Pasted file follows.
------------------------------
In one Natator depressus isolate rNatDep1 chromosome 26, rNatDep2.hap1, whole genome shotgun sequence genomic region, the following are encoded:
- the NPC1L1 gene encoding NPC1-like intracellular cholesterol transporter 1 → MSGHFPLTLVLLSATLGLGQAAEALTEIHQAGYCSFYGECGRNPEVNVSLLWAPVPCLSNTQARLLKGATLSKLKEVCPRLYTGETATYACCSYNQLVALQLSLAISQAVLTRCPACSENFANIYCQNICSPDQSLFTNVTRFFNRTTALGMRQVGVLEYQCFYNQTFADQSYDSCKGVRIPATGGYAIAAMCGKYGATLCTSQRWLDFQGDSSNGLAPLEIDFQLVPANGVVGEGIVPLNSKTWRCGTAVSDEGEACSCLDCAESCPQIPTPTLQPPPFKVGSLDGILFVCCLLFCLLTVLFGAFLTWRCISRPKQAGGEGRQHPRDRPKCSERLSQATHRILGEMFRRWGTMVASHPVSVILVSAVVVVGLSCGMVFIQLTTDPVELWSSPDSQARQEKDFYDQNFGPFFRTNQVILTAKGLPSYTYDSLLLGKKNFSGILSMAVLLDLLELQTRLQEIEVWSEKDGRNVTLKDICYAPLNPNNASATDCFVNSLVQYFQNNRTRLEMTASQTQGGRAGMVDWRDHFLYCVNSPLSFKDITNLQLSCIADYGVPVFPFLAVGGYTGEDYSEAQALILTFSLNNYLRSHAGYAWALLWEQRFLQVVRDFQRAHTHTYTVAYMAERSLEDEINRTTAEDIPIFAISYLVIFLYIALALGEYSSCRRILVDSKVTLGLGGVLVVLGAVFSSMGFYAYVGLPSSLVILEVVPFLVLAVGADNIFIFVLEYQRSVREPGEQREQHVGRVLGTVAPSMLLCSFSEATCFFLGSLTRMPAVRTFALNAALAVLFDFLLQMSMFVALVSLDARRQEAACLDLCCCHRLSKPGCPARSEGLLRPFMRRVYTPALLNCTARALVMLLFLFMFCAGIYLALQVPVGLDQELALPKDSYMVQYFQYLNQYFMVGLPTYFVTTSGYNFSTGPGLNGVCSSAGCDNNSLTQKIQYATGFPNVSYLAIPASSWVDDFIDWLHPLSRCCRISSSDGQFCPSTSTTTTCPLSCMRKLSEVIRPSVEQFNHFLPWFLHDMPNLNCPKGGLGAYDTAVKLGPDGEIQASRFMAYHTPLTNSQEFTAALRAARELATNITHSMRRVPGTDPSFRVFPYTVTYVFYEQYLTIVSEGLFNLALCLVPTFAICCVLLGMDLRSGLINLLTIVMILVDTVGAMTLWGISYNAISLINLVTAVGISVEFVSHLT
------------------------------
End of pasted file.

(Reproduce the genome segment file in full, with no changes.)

In one Natator depressus isolate rNatDep1 chromosome 26, rNatDep2.hap1, whole genome shotgun sequence genomic region, the following are encoded:
- the NPC1L1 gene encoding NPC1-like intracellular cholesterol transporter 1 → MSGHFPLTLVLLSATLGLGQAAEALTEIHQAGYCSFYGECGRNPEVNVSLLWAPVPCLSNTQARLLKGATLSKLKEVCPRLYTGETATYACCSYNQLVALQLSLAISQAVLTRCPACSENFANIYCQNICSPDQSLFTNVTRFFNRTTALGMRQVGVLEYQCFYNQTFADQSYDSCKGVRIPATGGYAIAAMCGKYGATLCTSQRWLDFQGDSSNGLAPLEIDFQLVPANGVVGEGIVPLNSKTWRCGTAVSDEGEACSCLDCAESCPQIPTPTLQPPPFKVGSLDGILFVCCLLFCLLTVLFGAFLTWRCISRPKQAGGEGRQHPRDRPKCSERLSQATHRILGEMFRRWGTMVASHPVSVILVSAVVVVGLSCGMVFIQLTTDPVELWSSPDSQARQEKDFYDQNFGPFFRTNQVILTAKGLPSYTYDSLLLGKKNFSGILSMAVLLDLLELQTRLQEIEVWSEKDGRNVTLKDICYAPLNPNNASATDCFVNSLVQYFQNNRTRLEMTASQTQGGRAGMVDWRDHFLYCVNSPLSFKDITNLQLSCIADYGVPVFPFLAVGGYTGEDYSEAQALILTFSLNNYLRSHAGYAWALLWEQRFLQVVRDFQRAHTHTYTVAYMAERSLEDEINRTTAEDIPIFAISYLVIFLYIALALGEYSSCRRILVDSKVTLGLGGVLVVLGAVFSSMGFYAYVGLPSSLVILEVVPFLVLAVGADNIFIFVLEYQRSVREPGEQREQHVGRVLGTVAPSMLLCSFSEATCFFLGSLTRMPAVRTFALNAALAVLFDFLLQMSMFVALVSLDARRQEAACLDLCCCHRLSKPGCPARSEGLLRPFMRRVYTPALLNCTARALVMLLFLFMFCAGIYLALQVPVGLDQELALPKDSYMVQYFQYLNQYFMVGLPTYFVTTSGYNFSTGPGLNGVCSSAGCDNNSLTQKIQYATGFPNVSYLAIPASSWVDDFIDWLHPLSRCCRISSSDGQFCPSTSTTTTCPLSCMRKLSEVIRPSVEQFNHFLPWFLHDMPNLNCPKGGLGAYDTAVKLGPDGEIQASRFMAYHTPLTNSQEFTAALRAARELATNITHSMRRVPGTDPSFRVFPYTVTYVFYEQYLTIVSEGLFNLALCLVPTFAICCVLLGMDLRSGLINLLTIVMILVDTVGAMTLWGISYNAISLINLVTAVGISVEFVSHLT